For decades, prayer letters from missionaries to Muslim countries focused on faithfulness—on why they must press on despite little or no fruit for all their toil. It was not unusual to hear of a decade of effort resulting in two or three converts. But over the last few years, new themes have been explored in these home-bound epistles: stories of a new interest in Christianity, of a thirst for Bibles, of conversions, of secret meetings of Christians—in other words, stories of churches being born.

As the mainstream media focus on the political churnings in the Muslim world—from bombings and assassinations to wars and peace talks—we thought we would explore a different Muslim story, one that few have heard unless they happen to support the right missionaries. To do this, we wanted someone who kept his pulse on the mission world, which led us to the missions newsletter Pulse, which led us to its associate editor, Stan Guthrie.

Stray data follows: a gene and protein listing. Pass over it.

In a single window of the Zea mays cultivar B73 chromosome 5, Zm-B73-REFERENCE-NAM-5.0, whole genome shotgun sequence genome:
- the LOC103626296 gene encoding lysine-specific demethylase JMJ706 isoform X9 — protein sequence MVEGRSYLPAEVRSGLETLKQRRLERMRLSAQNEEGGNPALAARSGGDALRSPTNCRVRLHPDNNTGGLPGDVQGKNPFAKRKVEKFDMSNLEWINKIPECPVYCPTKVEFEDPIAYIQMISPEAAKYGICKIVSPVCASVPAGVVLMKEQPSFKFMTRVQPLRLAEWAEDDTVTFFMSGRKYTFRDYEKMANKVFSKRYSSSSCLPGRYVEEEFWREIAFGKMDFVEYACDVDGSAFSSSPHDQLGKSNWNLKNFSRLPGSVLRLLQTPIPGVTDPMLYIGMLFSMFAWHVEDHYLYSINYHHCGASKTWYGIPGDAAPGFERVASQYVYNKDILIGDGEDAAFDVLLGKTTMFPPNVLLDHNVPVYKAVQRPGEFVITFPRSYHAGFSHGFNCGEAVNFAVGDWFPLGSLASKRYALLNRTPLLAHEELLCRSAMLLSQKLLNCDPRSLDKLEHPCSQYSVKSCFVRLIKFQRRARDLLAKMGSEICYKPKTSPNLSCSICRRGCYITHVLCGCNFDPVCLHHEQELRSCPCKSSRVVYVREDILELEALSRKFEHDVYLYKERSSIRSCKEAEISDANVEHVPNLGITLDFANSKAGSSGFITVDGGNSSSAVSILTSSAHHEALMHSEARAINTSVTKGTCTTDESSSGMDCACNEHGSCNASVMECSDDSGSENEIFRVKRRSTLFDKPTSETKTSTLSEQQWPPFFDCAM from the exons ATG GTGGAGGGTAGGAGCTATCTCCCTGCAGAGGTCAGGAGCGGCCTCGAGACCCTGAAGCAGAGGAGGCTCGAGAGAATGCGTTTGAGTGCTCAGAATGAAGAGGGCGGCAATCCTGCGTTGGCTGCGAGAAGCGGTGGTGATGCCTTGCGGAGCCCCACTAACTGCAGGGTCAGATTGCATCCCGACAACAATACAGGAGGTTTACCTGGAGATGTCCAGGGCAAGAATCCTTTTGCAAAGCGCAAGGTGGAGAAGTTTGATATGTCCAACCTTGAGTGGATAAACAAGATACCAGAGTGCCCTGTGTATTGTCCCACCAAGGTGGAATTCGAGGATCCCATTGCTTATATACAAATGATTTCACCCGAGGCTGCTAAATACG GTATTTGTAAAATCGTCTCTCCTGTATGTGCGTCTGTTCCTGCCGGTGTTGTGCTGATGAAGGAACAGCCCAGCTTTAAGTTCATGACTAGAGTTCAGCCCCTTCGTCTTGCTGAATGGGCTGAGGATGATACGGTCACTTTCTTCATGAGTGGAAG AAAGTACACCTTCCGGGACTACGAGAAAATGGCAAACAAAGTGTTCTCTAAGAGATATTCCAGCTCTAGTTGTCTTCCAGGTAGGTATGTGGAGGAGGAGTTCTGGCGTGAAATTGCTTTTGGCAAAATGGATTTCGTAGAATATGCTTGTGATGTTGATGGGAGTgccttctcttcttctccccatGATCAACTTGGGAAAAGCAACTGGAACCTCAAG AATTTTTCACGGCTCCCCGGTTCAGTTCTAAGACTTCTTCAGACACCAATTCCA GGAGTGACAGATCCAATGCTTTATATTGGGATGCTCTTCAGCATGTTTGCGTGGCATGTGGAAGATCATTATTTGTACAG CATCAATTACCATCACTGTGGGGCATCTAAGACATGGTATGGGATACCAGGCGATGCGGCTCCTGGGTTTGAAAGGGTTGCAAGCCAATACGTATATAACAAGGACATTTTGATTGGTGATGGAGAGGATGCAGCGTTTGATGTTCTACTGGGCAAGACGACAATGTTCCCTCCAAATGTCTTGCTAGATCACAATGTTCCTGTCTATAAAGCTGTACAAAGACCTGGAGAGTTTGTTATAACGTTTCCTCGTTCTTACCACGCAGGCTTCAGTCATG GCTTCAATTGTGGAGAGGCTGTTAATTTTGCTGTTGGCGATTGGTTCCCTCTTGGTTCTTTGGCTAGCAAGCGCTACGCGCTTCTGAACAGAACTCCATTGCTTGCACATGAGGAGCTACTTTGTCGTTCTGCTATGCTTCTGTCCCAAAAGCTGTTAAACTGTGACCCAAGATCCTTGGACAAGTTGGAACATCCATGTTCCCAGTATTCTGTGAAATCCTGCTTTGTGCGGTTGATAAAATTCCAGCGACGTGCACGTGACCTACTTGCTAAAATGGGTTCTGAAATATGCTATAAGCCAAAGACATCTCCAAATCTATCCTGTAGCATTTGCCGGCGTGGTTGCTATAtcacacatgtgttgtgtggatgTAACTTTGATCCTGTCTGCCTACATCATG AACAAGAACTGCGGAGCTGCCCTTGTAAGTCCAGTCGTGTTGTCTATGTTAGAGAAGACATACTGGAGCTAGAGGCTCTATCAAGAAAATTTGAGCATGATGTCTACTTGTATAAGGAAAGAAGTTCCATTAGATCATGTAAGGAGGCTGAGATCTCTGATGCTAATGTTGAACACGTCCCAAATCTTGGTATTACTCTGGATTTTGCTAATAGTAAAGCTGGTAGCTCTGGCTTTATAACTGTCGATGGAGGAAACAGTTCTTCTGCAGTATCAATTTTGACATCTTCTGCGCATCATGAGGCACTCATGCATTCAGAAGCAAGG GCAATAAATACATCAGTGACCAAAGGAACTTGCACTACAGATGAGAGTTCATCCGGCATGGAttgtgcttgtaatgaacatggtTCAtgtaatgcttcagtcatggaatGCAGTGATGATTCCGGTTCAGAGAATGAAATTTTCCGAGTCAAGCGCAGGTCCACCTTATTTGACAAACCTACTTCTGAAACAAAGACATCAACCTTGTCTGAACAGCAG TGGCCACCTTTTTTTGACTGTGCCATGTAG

We also realize that in December there is more to think about than how the gospel is faring in the Sahara. Advent is here, and Christmas is coming. Which raises a problem: In the post-Christian, materialistic, hedonistic, and consumerism-obsessed culture we live in, how are we to celebrate the incarnation of our Lord and Savior?

We offer two solutions. Christian writer and minister (and long-time friend of Christianity Today) Walter Wangerin, Jr., encourages us to have a bigger view of Christmas. Christian writer and former CT associate editor Rodney Clapp wants us to have a smaller view of Christmas. Without committing ourselves to relativism, we think they are both right.

Merry Christmas.

MICHAEL G. MAUDLIN, Managing Editor

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